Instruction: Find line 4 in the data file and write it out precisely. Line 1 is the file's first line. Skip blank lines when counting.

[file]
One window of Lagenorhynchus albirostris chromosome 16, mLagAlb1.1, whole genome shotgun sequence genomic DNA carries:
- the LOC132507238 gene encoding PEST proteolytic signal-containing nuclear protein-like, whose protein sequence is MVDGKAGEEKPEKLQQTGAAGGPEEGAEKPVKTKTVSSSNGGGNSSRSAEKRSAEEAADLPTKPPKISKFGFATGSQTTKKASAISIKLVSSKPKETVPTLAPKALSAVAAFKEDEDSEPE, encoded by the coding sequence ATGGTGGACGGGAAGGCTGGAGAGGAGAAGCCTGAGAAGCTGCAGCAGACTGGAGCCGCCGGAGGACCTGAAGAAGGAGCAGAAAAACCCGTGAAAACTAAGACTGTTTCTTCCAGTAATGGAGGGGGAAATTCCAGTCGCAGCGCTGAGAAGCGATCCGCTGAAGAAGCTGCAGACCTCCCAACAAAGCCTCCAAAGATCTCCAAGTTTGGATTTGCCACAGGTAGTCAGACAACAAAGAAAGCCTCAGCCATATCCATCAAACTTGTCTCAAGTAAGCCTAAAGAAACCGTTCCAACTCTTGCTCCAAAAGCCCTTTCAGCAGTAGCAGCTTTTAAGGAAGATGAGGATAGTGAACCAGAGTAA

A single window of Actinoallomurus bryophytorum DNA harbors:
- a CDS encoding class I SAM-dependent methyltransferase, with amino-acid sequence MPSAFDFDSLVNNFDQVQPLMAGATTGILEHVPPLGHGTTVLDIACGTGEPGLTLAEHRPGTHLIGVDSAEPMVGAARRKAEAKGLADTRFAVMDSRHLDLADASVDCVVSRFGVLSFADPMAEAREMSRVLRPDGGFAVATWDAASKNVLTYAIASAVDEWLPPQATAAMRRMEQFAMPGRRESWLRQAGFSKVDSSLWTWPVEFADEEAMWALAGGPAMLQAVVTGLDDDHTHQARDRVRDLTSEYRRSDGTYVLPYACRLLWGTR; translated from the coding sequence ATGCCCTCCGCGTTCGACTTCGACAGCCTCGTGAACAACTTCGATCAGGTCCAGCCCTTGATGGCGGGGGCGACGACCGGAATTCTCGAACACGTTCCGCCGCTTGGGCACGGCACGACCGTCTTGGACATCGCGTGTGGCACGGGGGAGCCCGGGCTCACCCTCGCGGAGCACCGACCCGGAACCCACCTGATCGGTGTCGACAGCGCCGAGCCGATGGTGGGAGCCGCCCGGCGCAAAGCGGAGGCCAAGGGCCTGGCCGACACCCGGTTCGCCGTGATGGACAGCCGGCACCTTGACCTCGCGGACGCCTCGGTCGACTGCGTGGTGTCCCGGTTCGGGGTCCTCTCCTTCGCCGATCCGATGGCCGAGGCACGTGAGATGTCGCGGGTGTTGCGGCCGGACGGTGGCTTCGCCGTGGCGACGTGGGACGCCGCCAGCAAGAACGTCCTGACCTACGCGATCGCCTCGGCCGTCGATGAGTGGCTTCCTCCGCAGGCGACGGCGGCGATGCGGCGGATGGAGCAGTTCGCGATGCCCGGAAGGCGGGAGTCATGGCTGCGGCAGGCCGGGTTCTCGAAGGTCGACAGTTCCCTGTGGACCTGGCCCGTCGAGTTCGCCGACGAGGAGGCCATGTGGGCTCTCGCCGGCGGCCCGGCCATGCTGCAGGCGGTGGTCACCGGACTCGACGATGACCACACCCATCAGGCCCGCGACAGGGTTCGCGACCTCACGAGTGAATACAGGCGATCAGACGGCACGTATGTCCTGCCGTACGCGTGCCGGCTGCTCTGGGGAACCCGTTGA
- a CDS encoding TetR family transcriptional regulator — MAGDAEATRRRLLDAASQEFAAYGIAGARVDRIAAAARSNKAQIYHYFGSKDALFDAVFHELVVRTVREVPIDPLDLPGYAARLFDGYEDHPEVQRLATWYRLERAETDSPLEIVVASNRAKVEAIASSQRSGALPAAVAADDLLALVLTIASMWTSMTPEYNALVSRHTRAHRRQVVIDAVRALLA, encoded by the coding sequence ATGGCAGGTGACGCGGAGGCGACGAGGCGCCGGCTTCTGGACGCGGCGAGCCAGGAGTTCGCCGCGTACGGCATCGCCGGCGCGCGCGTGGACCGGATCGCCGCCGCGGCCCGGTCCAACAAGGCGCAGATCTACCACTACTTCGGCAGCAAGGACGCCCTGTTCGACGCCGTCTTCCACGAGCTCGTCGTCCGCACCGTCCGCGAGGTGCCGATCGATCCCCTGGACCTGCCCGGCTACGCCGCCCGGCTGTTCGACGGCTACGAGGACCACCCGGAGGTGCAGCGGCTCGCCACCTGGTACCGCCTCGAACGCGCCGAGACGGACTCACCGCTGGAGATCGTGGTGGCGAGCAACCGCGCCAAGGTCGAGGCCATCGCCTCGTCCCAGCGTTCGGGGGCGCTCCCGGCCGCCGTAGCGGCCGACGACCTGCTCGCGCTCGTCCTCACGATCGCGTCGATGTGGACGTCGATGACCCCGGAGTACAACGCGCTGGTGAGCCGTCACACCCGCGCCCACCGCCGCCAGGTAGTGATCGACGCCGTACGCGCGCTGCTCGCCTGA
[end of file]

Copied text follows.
- a CDS encoding class I SAM-dependent methyltransferase, with amino-acid sequence MPSAFDFDSLVNNFDQVQPLMAGATTGILEHVPPLGHGTTVLDIACGTGEPGLTLAEHRPGTHLIGVDSAEPMVGAARRKAEAKGLADTRFAVMDSRHLDLADASVDCVVSRFGVLSFADPMAEAREMSRVLRPDGGFAVATWDAASKNVLTYAIASAVDEWLPPQATAAMRRMEQFAMPGRRESWLRQAGFSKVDSSLWTWPVEFADEEAMWALAGGPAMLQAVVTGLDDDHTHQARDRVRDLTSEYRRSDGTYVLPYACRLLWGTR; translated from the coding sequence ATGCCCTCCGCGTTCGACTTCGACAGCCTCGTGAACAACTTCGATCAGGTCCAGCCCTTGATGGCGGGGGCGACGACCGGAATTCTCGAACACGTTCCGCCGCTTGGGCACGGCACGACCGTCTTGGACATCGCGTGTGGCACGGGGGAGCCCGGGCTCACCCTCGCGGAGCACCGACCCGGAACCCACCTGATCGGTGTCGACAGCGCCGAGCCGATGGTGGGAGCCGCCCGGCGCAAAGCGGAGGCCAAGGGCCTGGCCGACACCCGGTTCGCCGTGATGGACAGCCGGCACCTTGACCTCGCGGACGCCTCGGTCGACTGCGTGGTGTCCCGGTTCGGGGTCCTCTCCTTCGCCGATCCGATGGCCGAGGCACGTGAGATGTCGCGGGTGTTGCGGCCGGACGGTGGCTTCGCCGTGGCGACGTGGGACGCCGCCAGCAAGAACGTCCTGACCTACGCGATCGCCTCGGCCGTCGATGAGTGGCTTCCTCCGCAGGCGACGGCGGCGATGCGGCGGATGGAGCAGTTCGCGATGCCCGGAAGGCGGGAGTCATGGCTGCGGCAGGCCGGGTTCTCGAAGGTCGACAGTTCCCTGTGGACCTGGCCCGTCGAGTTCGCCGACGAGGAGGCCATGTGGGCTCTCGCCGGCGGCCCGGCCATGCTGCAGGCGGTGGTCACCGGACTCGACGATGACCACACCCATCAGGCCCGCGACAGGGTTCGCGACCTCACGAGTGAATACAGGCGATCAGACGGCACGTATGTCCTGCCGTACGCGTGCCGGCTGCTCTGGGGAACCCGTTGA